£300 identity cards could be Labour's poll tax, say Tories

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The introduction of identity cards could become Labour's poll tax, the Government was told after an academic study put a £300-a-card price tag on the controversial scheme.

The introduction of identity cards could become Labour's poll tax, the Government was told after an academic study put a £300-a-card price tag on the controversial scheme.

Research by the London School of Economics (LSE) concluded that the project could cost the country up to £18bn over a decade, more than three times the Home Office's estimate. Ministers strongly rejected the LSE's findings, which accused the Government of making a series of basic errors in calculating the price of the scheme.

The ID Cards Bill was reintroduced last week after running out of time before the election. The Government insists the introduction of ID cards, initially alongside biometric passports, is essential to combat identity fraud, terrorism and fraudulent use of public services.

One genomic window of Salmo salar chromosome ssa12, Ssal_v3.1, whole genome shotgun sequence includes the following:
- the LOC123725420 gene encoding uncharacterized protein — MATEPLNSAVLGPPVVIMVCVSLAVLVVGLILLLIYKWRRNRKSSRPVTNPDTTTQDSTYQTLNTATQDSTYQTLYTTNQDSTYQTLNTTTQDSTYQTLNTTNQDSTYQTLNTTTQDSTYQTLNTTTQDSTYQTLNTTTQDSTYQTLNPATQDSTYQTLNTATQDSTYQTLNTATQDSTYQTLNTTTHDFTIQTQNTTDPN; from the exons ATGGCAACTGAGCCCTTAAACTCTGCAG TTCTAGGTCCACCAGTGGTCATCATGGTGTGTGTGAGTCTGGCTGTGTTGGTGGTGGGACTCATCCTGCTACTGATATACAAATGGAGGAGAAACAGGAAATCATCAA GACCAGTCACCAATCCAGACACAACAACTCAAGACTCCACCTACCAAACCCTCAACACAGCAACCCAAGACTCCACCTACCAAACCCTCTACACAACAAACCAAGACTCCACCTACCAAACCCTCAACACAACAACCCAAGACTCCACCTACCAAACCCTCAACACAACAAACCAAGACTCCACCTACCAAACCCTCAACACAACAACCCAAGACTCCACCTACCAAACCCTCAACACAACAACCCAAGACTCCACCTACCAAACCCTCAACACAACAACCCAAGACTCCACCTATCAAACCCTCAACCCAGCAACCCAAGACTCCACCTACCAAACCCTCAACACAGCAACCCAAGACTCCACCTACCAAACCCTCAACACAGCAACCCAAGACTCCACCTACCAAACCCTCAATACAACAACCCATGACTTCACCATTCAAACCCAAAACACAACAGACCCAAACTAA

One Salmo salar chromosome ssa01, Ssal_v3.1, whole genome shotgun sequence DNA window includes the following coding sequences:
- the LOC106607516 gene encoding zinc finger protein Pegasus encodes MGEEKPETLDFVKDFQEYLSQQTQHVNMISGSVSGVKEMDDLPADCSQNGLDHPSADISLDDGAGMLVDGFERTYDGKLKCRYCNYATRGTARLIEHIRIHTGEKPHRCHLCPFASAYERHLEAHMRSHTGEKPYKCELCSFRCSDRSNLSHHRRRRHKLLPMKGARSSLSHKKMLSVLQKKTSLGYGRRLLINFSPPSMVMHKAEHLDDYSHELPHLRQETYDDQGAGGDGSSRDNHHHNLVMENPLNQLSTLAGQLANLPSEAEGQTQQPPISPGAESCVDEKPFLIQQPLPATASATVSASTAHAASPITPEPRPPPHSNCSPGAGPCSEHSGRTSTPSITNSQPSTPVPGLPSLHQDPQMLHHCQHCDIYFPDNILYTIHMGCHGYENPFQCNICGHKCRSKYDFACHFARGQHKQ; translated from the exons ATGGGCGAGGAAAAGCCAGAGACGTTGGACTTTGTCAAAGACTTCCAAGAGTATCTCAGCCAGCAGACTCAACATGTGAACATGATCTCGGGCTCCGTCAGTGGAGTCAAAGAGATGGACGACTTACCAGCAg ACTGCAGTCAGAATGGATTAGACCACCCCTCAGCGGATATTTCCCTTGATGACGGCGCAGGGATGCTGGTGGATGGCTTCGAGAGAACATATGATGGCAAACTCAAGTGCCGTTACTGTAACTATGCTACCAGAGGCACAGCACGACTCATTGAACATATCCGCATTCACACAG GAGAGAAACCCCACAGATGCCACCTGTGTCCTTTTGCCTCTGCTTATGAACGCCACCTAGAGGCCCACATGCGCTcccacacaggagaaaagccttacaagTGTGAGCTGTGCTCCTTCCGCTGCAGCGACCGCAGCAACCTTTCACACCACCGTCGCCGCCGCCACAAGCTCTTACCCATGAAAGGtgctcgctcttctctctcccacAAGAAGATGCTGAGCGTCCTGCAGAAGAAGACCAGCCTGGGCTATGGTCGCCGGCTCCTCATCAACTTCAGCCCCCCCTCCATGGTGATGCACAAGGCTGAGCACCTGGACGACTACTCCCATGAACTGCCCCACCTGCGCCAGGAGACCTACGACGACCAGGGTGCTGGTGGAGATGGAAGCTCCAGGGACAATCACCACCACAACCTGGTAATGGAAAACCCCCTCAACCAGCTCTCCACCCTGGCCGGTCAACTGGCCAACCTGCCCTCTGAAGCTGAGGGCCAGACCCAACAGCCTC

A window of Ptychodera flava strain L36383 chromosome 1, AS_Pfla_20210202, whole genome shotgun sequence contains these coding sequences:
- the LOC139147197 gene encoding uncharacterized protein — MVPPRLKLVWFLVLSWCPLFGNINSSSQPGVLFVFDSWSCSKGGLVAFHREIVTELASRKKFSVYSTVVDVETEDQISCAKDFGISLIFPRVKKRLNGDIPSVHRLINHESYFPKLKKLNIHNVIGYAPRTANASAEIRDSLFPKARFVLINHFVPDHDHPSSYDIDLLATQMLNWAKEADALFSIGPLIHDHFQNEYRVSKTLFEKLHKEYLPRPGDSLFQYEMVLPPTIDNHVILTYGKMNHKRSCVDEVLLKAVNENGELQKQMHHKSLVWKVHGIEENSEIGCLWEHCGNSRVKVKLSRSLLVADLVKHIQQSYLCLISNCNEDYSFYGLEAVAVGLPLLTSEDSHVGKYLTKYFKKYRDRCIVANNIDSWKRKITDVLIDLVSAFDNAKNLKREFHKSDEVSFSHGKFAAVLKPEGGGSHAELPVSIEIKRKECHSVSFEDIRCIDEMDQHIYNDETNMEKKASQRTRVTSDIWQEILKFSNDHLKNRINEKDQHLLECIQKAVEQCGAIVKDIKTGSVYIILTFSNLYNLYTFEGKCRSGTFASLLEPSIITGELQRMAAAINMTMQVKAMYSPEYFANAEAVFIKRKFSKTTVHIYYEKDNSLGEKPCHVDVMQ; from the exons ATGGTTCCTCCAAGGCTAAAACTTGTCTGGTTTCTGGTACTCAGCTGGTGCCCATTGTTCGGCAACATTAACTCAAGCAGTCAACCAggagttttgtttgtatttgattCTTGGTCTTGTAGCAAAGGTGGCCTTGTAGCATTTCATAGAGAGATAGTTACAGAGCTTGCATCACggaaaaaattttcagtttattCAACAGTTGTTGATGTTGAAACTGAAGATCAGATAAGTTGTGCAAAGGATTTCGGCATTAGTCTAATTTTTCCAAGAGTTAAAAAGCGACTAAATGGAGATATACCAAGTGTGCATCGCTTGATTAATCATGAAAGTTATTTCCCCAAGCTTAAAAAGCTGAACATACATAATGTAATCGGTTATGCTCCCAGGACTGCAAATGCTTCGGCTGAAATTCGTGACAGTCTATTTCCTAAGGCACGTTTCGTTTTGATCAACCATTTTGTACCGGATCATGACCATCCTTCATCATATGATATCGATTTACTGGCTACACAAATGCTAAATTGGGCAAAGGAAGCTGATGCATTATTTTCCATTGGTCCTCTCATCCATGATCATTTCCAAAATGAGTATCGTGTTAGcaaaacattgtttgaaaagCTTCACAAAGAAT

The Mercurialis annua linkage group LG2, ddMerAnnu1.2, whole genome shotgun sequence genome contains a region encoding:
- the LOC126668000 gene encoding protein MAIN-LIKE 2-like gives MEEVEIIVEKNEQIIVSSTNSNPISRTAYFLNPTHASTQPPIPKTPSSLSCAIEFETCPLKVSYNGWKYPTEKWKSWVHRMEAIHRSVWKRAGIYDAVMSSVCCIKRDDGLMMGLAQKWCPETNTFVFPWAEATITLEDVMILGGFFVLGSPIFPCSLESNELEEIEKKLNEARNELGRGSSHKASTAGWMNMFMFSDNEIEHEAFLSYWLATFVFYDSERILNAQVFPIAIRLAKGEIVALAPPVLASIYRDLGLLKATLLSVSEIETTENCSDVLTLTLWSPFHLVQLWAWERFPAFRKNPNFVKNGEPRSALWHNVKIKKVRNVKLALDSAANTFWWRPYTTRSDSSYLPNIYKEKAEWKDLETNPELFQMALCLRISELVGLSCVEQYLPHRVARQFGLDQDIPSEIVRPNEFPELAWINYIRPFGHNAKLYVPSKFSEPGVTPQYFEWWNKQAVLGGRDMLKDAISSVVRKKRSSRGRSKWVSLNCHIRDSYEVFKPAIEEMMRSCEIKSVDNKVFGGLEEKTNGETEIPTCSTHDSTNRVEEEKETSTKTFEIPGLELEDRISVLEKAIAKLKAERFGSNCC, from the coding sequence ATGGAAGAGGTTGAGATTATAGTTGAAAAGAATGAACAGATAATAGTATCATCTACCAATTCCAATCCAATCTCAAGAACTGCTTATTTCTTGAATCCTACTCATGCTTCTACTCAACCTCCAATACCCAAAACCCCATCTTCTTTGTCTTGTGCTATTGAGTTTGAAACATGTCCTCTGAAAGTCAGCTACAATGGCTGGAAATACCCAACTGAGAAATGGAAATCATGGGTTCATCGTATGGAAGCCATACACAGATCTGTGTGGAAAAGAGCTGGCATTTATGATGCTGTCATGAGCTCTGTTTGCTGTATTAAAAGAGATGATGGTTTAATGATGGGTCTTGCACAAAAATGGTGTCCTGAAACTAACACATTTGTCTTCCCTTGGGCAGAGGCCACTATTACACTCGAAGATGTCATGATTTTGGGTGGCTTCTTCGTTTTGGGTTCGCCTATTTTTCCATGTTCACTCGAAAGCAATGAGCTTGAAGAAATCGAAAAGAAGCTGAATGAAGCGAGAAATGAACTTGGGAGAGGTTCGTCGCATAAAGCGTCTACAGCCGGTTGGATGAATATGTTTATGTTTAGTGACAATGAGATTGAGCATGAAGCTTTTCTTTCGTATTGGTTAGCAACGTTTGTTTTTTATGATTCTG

The Bill's opponents, who include the Tories, Liberal Democrats and some left-wing Labour MPs, will seize on the LSE findings, which will be released next month.

Publishing the Bill last week, ministers put the cost of making and distributing cards at £5.8bn over 10 years, or £93 per card. But a draft of the LSE analysis calculated the cost of implementing the scheme at between £12bn and £18bn - up to £300 per card.

The report suggested the Government had underestimated the cost of the technology needed to run the system. Rather than £250 to £750 for each of the biometric card scanners, the LSE report concluded "a more likely figure would be ... £3,000 to £4,000 per unit".

It said cards might have to be renewed every five years, instead of the 10 calculated by the Government, and that the costs of dealing with "refuseniks" who would not co-operate with ID cards could be substantial.

A requirement for people to tell the authorities when they change name or address may add £10bn over 10 years, the LSE said.

The Home Office said: "We do not accept the figures quoted by the LSE."

David Davis, the shadow Home Secretary, said: "This project is turning into Labour's poll tax ... Many ordinary people who thought ID cards were a reasonable idea will baulk at this outrageous cost."

Phil Booth, the national co-ordinator of No2ID, said: "We've said from the outset that the cost of this scheme would spiral."

Under the scheme, people over 16 would be issued with a card that has a record of their face, fingerprints and iris on a chip. If approved by Parliament, it will start to be introduced from 2008.

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